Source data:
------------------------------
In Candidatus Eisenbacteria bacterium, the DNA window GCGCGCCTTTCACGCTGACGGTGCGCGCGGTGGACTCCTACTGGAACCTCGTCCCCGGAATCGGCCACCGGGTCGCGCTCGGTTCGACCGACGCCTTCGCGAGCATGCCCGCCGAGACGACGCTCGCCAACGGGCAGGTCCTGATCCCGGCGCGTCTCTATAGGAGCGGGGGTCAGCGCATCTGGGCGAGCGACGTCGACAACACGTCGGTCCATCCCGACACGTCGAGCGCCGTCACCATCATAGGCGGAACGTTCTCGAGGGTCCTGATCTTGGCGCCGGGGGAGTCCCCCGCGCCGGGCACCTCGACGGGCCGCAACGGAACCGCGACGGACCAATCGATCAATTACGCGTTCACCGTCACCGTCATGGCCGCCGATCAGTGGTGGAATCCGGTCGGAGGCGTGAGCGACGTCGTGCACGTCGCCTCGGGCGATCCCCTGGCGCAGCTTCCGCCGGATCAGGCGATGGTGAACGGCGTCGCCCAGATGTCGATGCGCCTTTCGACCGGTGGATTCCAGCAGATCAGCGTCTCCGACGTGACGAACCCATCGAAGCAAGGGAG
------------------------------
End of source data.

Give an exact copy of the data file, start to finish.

In Candidatus Eisenbacteria bacterium, the DNA window GCGCGCCTTTCACGCTGACGGTGCGCGCGGTGGACTCCTACTGGAACCTCGTCCCCGGAATCGGCCACCGGGTCGCGCTCGGTTCGACCGACGCCTTCGCGAGCATGCCCGCCGAGACGACGCTCGCCAACGGGCAGGTCCTGATCCCGGCGCGTCTCTATAGGAGCGGGGGTCAGCGCATCTGGGCGAGCGACGTCGACAACACGTCGGTCCATCCCGACACGTCGAGCGCCGTCACCATCATAGGCGGAACGTTCTCGAGGGTCCTGATCTTGGCGCCGGGGGAGTCCCCCGCGCCGGGCACCTCGACGGGCCGCAACGGAACCGCGACGGACCAATCGATCAATTACGCGTTCACCGTCACCGTCATGGCCGCCGATCAGTGGTGGAATCCGGTCGGAGGCGTGAGCGACGTCGTGCACGTCGCCTCGGGCGATCCCCTGGCGCAGCTTCCGCCGGATCAGGCGATGGTGAACGGCGTCGCCCAGATGTCGATGCGCCTTTCGACCGGTGGATTCCAGCAGATCAGCGTCTCCGACGTGACGAACCCATCGAAGCAAGGGAG